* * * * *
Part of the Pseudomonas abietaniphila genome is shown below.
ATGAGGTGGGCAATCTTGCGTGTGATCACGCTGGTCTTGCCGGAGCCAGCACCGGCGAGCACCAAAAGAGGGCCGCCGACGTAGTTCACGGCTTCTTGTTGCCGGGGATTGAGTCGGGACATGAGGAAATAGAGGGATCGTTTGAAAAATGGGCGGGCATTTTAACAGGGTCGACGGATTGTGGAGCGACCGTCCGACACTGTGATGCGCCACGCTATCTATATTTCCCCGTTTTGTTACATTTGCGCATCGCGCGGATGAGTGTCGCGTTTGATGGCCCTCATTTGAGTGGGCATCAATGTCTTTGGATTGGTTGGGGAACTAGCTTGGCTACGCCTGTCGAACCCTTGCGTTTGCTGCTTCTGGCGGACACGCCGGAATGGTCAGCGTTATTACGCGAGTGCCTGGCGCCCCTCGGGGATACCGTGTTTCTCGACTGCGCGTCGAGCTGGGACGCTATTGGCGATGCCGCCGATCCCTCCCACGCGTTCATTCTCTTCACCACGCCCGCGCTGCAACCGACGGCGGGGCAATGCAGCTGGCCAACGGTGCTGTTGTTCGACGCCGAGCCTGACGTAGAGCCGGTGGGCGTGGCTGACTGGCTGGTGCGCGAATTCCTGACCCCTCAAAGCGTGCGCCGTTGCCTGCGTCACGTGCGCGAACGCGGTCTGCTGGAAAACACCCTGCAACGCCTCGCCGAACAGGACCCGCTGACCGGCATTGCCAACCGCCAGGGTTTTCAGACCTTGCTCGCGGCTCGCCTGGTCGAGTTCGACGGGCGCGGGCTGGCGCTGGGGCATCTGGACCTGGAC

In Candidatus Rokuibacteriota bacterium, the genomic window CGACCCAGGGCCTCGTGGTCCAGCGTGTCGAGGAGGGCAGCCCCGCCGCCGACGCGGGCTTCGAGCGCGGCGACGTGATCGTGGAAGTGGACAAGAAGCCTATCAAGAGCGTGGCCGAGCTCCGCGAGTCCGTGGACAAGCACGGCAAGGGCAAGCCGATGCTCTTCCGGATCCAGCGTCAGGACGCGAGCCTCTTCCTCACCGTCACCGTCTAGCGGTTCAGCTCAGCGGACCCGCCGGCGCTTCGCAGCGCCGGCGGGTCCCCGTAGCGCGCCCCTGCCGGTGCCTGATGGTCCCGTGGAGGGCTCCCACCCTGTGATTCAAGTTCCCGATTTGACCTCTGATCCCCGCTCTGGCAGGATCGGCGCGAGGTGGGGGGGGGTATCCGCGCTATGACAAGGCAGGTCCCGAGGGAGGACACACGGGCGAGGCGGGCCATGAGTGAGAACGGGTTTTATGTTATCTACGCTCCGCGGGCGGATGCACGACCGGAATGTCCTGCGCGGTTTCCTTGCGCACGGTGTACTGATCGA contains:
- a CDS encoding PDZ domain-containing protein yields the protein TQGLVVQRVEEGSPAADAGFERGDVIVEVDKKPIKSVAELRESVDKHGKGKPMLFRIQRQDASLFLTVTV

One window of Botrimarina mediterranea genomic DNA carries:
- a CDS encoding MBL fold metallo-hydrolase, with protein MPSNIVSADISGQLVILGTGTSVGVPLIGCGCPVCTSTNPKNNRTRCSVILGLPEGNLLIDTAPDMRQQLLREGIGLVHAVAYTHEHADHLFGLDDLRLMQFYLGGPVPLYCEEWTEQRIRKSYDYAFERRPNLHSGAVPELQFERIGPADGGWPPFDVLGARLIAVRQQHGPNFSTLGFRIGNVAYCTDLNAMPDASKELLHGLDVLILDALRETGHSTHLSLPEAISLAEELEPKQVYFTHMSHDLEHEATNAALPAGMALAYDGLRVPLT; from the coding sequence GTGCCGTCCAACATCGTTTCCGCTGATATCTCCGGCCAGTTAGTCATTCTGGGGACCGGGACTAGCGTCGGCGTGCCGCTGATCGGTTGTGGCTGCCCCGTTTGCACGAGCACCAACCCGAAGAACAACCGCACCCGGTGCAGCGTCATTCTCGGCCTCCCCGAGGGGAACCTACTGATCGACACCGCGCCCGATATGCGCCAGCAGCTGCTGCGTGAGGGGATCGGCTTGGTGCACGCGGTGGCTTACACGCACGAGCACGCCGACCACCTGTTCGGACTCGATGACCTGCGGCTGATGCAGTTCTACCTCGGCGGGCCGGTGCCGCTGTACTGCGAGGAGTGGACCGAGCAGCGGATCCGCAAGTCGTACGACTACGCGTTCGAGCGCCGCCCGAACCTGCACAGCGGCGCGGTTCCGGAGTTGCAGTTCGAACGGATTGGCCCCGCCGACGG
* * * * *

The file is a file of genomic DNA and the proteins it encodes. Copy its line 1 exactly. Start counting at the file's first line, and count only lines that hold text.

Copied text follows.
Part of the Pseudomonas abietaniphila genome is shown below.